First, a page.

Shafaq News/ The Turkish Foreign Minister Mevlüt Çavuşoğlu revealed on Monday that Ukrainian and Russian foreign ministers will meet in Antalya this week as part of Turkey's efforts to find a solution to the recent conflict.
Çavuşoğlu told reporters that "Ankara exerted great efforts to organize a meeting between the two sides."
"Russian Foreign Minister (Sergey Lavrov) and Ukrainian Foreign Minister (Dmytro Kuleba) will meet in Ankara on Thursday, March 10 on the sidelines of the Antalya Diplomacy Forum," he said.
On Sunday, Turkish President Recep Tayyip Erdogan urged his Russian counterpart Vladimir Putin to declare a ceasefire in Ukraine, open humanitarian corridors, and sign a peace agreement, his office said.
NATO member Turkey shares a maritime border with Russia and Ukraine in the Black Sea and has good ties with both. Ankara has called Russia's military incursion unacceptable and offered to host talks, but it has opposed sanctions against Moscow.
In a statement after a one-hour phone call, the Turkish presidency said Erdogan told Putin that Turkey was ready to contribute to a peaceful resolution of the conflict.
"President Erdogan, who said an immediate ceasefire will not only ease humanitarian concerns in the region but also give the search for a political solution an opportunity, renewed his call of 'let's pave the way for peace together,'" his office said.
"Erdogan emphasized the importance of taking urgent steps to achieve a ceasefire, open humanitarian corridors, and sign a peace agreement."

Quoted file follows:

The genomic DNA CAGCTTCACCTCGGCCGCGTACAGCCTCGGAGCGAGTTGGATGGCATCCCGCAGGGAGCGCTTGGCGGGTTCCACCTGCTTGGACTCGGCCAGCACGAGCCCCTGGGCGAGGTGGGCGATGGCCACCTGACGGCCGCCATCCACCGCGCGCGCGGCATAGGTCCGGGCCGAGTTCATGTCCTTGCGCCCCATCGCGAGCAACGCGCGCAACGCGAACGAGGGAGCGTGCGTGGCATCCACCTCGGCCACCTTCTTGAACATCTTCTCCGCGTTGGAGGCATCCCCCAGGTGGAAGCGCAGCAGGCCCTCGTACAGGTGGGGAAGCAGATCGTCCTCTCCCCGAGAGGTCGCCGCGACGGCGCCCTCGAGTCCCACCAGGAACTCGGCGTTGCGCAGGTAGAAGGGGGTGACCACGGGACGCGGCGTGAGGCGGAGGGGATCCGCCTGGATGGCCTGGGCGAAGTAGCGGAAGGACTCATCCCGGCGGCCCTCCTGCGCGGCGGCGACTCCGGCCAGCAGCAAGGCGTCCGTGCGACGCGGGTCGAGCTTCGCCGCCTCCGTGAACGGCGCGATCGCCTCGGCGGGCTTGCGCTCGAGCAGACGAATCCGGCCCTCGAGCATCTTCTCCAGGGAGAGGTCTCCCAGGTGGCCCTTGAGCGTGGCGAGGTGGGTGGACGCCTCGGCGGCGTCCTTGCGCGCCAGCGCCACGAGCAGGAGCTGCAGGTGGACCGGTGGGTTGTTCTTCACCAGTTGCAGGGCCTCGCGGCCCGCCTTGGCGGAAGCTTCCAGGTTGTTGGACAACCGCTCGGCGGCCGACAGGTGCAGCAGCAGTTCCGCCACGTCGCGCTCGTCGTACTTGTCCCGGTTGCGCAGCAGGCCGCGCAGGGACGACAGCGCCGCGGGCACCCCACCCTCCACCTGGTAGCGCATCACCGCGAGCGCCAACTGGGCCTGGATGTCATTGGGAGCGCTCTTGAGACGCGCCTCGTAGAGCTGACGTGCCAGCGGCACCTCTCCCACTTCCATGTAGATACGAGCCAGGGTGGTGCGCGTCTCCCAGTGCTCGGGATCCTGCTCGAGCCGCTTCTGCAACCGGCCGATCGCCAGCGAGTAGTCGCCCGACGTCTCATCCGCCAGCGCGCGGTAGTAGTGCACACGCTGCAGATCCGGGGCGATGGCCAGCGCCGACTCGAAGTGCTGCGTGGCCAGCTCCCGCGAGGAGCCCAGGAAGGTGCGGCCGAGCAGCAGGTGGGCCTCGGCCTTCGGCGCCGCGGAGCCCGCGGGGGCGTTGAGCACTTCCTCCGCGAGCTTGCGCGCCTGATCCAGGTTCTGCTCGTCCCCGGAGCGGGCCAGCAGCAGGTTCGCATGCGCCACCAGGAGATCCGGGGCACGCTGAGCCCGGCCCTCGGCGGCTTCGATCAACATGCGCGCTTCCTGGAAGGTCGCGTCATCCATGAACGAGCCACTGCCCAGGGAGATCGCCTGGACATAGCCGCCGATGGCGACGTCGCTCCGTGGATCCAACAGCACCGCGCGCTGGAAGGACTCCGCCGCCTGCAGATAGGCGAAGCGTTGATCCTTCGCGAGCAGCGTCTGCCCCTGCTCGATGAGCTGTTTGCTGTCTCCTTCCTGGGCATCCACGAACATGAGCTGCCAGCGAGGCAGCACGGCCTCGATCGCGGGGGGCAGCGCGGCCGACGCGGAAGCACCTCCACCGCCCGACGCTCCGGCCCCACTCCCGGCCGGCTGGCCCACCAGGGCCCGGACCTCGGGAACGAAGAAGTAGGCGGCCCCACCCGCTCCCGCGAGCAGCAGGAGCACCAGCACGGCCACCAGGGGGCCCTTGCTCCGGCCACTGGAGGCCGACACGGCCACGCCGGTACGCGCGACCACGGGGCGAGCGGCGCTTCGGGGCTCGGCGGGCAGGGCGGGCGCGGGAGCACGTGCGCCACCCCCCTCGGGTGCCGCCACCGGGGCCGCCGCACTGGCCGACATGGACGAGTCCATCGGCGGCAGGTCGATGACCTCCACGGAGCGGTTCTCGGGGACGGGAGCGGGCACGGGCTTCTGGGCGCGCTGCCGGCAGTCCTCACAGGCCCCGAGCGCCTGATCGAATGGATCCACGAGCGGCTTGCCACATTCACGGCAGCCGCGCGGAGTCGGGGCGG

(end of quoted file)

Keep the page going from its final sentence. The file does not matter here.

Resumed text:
The Kremlin said Putin told Erdogan that Russia would only halt its military operation if Ukraine stopped fighting and if Moscow's demands were met, adding the operation was going to plan.
Russia calls its assault a "special military operation." It has uprooted more than 1.5 million people in what the United Nations says is the fastest-growing refugee crisis in Europe since World War Two.
Turkey has said it would be "naive" to expect results from the Ukraine-Russia negotiations while fighting continues.
Defence Minister Hulusi Akar later spoke to his Ukrainian counterpart Oleksii Reznikov by phone and told him that a ceasefire, even for a limited time, was urgently needed for safe civilian evacuations and aid shipments, his ministry said.
It added that Akar had also conveyed Turkey's expectation that the safety of Turks not yet evacuated or being evacuated is ensured.
Erdogan, who had called Putin a "friend," had last spoken to the Russian leader on February 23, a day before Russia launched its invasion. The call makes Erdogan the third NATO leader to speak to Putin since his offensive, following the leaders of Germany and France.
While forging close ties with Russia on defense, trade and energy and hosting millions of Russian tourists every year, Turkey has also sold drones to Ukraine, angering Moscow, and opposes Russian policies in Syria and Libya and its 2014 annexation of Crimea.
Turkey has said it wants to bring together foreign ministers from Ukraine and Russia for talks at a diplomacy forum next week in southern Turkey. Both countries have welcomed the offer, but Ankara says it is unclear whether they will attend.